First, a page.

In a previous post on the joys - and, er, otherwise - of THQ's Autumn output, I mentioned that there's one new title that deserves its own post.
And the more I think about it, the more I think that's the case. I certainly haven't seen a game like it. I also expect it to be cited in family disputes, arguments and divorces for several years to come. Ladies, gents, I give you... Truth or Lies.
Remember that scene in Meet The Parents where Ben Stiller gets a grilling from Robert De Niro, with the assistance of an old lie detector? Prepare to recreate that in the comfort of your own home.
Essentially, Truth or Lies gives you the opportunity to turn your console – and we're talking Nintendo Wii, PS3 or XBOX 360 – into a lie detector. After assorted games that have used the plug-in microphones to rate your singing, Truth or Lies uses the microphones to check whether you're telling porkies or not.
The main game is a fairly straightforward bit of crowd-pleasing which, you'll be pleased to know, has a lot of family friendly security settings and a parental lock. As a multi-player option, up to eight people can play which should make this quite entertaining over Christmas. The game can be set to family play, with lots of general questions, or, should you be feeling bold and surrounded by more grown-up company, slightly naughtier topics can be discussed. Seriously, this has drinking game written all over it.
All told there are some 3000 questions lurking on the disc and, following this demo, it's clear that some are more suited to close groups than, say, as an ice breaker for new work colleagues etc. “Who in the room has the most book smarts but the least street smarts?” isn't going to cause too many rifts in either situation or, frankly, challenge the voice detecting software. Quite why you'd lie about this question is a bit of a mystery. I suppose you might be trying to impress a new boss or a member of the family - “oh no, I think so-and-so is clearly the best read of everyone here!” - but the downside doesn't seem too great on this sort of challenge.
Likewise “what quality makes you unique?” is also just tiptoeing round the good stuff. Unless you say “honesty” and the voice calibration gremlin decides you're a big sneak, you're not going to cause too much offence or create too many ripples.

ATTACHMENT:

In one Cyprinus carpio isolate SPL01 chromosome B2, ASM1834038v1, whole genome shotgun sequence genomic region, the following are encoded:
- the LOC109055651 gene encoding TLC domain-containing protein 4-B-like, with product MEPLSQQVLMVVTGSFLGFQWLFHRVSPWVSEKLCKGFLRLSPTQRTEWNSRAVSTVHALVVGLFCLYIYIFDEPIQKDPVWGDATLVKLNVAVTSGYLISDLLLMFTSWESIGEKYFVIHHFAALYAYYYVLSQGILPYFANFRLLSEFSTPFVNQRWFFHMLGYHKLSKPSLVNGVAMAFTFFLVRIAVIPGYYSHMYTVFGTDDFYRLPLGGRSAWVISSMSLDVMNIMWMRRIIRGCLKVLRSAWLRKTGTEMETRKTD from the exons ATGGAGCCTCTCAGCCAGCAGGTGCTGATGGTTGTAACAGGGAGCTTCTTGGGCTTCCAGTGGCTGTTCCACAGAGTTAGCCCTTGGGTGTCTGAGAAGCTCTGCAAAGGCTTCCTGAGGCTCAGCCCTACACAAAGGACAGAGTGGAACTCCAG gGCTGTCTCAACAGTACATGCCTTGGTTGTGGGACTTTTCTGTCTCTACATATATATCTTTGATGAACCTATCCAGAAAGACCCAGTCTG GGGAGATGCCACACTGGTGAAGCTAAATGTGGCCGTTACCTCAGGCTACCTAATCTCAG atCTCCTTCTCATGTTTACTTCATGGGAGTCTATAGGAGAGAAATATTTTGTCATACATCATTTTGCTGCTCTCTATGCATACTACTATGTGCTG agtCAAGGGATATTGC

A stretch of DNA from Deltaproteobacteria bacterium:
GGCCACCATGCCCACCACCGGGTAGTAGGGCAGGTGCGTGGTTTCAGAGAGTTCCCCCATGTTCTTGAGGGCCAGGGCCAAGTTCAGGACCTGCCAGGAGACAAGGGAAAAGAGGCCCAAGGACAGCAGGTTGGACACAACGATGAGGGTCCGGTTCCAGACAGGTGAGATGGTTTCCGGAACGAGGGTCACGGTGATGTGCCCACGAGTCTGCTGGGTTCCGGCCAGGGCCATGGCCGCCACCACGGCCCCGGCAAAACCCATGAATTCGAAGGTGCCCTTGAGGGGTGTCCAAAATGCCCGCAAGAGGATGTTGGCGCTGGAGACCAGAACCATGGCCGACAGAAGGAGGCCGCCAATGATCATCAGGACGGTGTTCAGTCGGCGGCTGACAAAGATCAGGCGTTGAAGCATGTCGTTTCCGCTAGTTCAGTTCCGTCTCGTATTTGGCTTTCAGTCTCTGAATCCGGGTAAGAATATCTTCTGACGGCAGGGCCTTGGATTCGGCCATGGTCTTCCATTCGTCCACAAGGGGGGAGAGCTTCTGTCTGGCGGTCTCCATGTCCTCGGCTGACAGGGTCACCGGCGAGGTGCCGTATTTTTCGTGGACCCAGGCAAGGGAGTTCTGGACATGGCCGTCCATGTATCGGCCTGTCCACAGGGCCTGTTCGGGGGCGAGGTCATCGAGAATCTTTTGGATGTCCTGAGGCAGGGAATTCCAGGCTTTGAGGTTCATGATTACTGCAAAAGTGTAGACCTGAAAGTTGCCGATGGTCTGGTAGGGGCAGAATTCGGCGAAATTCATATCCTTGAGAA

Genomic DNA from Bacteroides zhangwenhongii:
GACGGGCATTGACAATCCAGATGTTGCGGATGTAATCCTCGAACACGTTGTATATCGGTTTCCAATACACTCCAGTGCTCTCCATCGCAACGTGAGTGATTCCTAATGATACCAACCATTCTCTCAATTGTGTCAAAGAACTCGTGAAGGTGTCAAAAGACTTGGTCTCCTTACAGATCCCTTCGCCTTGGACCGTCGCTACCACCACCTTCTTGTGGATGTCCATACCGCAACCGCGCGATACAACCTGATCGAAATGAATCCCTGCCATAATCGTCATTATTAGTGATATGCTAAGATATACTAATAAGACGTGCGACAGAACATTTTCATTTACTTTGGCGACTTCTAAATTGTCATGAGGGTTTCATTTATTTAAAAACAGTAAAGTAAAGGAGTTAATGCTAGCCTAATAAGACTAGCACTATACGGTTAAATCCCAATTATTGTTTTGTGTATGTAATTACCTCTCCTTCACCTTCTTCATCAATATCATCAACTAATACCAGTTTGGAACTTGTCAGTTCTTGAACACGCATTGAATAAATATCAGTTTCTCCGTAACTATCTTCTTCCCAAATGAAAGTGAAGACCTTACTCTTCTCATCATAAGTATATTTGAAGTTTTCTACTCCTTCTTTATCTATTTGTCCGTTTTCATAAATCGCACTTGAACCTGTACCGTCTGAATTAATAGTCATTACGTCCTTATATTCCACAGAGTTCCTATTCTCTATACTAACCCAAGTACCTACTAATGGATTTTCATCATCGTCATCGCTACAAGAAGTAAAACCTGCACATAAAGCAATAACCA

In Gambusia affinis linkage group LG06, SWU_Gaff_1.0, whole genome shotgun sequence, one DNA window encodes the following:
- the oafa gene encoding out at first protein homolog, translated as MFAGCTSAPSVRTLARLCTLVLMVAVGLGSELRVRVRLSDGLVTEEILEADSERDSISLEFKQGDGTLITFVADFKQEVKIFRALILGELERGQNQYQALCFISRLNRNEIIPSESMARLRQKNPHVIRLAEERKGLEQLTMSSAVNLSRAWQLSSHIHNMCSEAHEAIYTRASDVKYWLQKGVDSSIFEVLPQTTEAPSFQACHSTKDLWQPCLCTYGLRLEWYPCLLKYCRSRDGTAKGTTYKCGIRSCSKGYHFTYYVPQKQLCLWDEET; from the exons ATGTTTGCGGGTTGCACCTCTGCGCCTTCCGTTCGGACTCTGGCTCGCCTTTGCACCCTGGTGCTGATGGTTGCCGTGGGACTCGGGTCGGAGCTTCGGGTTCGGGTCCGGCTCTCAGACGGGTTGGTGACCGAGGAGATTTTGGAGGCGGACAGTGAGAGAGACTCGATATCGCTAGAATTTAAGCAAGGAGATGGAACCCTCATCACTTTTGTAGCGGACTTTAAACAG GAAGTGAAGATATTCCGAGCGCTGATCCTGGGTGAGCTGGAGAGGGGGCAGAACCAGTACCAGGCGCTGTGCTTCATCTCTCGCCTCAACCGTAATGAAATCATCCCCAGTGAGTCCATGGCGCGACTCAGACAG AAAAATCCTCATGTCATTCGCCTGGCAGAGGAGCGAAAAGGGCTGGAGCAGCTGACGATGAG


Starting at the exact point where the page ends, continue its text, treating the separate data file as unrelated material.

Anyway, a typical game will take 15-30 minutes ( you can adjust the duration) and it promises lots of fun / discussion for kids, teens, adults, couples and families – and the questions can be adjusted for the audience.
Depending on the crowd, you can rack up the tension – the excruciating factor perhaps – with different types of question. “What nerdy activity do you secretly enjoy?” is getting the ball rolling in a more interesting direction, ditto “what secret have you never told your best friend?” And then there's that old chestnut “who do you have a crush on?” although surely that needs to be “who in the room do you have a crush on?”
Here's the thing. That sort of flexibility is possible with Truth or Lies. Because – and here's the bit to excite the divorce lawyers / social services – there's a mode called The Hot Seat. In this mode, the voice detection software is on and checking your reaction for whatever qualities suggest you're not being honest. The questions though? They depend on you.
Basically, you can ask the person in the Hot Seat whatever you want. And, assuming the software is as good as it seems to be, they have to tell the truth. In the right hands / circumstances, this could be a lot of fun – and it's got drinking game written all over it. In the wrong hands though, it could turn your living room into the Jeremy Kyle Show.
Still, as far as I'm aware, this is a completely new notion in terms of video games and that's something you don't see very often. The game is released later in the year – just in time for stressful family gatherings – so stand by for a full review (and alimony) in due course.